In a year that has seen historic rainfall leading to very fast-growing grass, Loudoun county will foot the bill to do more mowing along roadsides and median strips.
According to a county staff report, typically, Virginia Department of Transportation contractors mow Loudoun’s primary and secondary roads two or three times a year, at a cost of $130,000 each time. The Board of Supervisors’ finance committee has recommended the county set aside the local money to do that one more time this year if needed.
Finance committee Chairman Matthew F. Letourneau (R-Dulles) said it could also be interesting to explore how other areas handle their mowing programs—such as in his hometown of Shrewsbury, MA where the town government owns a fleet of street sweepers. Loudoun’s finance committee decided the cost of even contracting street sweepers, at more than a million dollars, is too steep.
Loudoun Chairwoman Phyllis J. Randall (D-At Large) also suggested putting inmates to work on mowing and trash pickup, pointing to neighboring jurisdictions like Prince William County.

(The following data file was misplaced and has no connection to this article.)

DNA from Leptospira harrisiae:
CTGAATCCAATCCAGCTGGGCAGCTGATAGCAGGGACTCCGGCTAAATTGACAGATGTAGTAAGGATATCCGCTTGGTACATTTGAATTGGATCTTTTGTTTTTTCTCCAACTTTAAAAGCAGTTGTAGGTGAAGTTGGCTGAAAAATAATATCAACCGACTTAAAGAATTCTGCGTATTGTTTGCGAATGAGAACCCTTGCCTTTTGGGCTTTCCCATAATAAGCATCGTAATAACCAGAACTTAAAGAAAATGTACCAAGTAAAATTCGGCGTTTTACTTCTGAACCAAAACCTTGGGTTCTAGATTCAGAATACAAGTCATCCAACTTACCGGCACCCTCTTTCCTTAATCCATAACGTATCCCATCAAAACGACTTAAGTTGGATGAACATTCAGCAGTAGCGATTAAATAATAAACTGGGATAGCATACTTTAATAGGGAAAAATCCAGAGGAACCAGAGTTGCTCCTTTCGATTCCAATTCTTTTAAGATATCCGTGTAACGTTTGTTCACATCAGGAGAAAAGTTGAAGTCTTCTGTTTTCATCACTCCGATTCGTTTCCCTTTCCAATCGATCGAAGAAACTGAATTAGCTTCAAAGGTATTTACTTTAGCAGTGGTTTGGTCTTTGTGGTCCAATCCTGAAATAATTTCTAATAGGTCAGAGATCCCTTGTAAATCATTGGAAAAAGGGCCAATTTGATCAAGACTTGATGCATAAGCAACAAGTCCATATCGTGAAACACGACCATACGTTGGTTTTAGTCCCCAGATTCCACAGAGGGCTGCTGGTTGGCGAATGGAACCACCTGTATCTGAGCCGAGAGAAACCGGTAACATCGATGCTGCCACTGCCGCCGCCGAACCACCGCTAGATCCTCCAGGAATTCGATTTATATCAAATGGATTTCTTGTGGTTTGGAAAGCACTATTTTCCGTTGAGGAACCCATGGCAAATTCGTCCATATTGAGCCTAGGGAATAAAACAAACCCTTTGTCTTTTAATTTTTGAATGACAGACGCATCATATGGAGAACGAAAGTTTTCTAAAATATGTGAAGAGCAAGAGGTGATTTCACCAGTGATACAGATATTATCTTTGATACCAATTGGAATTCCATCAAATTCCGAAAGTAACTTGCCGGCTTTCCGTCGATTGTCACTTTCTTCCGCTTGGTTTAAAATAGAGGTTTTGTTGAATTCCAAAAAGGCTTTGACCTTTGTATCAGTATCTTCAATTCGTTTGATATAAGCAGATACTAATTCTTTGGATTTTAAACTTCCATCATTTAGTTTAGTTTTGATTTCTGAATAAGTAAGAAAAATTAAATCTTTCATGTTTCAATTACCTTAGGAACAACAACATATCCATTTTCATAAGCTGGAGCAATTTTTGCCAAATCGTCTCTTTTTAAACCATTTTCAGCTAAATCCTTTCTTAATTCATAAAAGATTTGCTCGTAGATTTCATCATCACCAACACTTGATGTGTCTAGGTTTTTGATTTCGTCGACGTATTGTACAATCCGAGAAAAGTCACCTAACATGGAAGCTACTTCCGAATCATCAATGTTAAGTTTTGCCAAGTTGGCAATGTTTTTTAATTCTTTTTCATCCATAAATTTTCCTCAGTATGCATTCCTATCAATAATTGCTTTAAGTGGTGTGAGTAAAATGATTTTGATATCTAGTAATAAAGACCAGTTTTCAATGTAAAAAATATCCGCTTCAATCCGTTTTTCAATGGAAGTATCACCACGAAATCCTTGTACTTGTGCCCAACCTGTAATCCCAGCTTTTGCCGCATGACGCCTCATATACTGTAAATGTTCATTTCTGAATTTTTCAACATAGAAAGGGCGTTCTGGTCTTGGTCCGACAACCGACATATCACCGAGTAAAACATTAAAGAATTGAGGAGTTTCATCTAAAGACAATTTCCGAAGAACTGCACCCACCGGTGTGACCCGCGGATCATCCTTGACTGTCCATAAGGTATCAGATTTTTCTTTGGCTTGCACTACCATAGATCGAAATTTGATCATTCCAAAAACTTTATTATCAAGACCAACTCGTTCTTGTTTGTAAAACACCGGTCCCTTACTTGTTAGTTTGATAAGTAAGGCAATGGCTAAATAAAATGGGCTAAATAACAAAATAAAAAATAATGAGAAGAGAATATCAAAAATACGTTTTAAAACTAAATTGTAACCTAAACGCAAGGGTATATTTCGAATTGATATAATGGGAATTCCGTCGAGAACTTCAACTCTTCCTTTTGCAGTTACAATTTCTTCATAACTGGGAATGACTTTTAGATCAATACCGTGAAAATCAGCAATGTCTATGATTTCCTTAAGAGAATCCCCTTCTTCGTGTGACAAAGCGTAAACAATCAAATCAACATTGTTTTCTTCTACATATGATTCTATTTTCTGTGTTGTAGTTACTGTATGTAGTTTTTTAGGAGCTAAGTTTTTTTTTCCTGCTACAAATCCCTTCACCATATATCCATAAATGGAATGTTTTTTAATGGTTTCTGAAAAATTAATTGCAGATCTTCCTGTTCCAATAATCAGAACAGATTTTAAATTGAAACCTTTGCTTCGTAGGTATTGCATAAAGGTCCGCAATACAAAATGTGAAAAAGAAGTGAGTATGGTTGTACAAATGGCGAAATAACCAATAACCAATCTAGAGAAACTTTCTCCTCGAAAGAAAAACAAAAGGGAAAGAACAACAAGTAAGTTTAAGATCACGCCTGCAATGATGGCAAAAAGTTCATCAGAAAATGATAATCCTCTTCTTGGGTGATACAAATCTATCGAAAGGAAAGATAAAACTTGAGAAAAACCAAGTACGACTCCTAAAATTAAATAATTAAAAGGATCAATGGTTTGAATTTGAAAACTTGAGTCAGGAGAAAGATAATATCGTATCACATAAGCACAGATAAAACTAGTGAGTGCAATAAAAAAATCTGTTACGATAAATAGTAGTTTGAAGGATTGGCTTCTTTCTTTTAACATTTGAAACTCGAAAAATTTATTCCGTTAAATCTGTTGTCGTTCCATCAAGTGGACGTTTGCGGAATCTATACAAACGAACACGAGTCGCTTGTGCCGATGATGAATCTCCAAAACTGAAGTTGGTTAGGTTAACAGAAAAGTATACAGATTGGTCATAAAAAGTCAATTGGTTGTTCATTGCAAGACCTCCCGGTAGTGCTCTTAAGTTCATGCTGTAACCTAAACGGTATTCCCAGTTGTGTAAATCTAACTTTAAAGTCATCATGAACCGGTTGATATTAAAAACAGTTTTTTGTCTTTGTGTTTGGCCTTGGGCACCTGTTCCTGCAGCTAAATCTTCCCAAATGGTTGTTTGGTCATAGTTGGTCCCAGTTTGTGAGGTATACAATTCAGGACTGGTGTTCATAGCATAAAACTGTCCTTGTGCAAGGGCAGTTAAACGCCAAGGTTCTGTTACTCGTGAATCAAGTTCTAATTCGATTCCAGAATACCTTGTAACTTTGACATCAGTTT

“I would imagine that we would more than cover our costs of personnel in the sheriff’s department if they wanted to try to implement a program for mowing and street cleaning in their work release program,” Randall said. She asked county staff members to meet with the sheriff’s office on that idea.
“It costs about $15,000 a year to house a work release inmate,” Randall said. “There’s no reason why we can’t put some of that to work to some degree and help us out with this.”
Supervisors on the finance committee approved both of those ideas 4-0-1, with Supervisor Tony R. Buffington (R-Blue Ridge) absent.
The mowing program is a longtime priority of Supervisor Ron A. Meyer Jr. (R-Broad Run), who does not serve on the finance committee.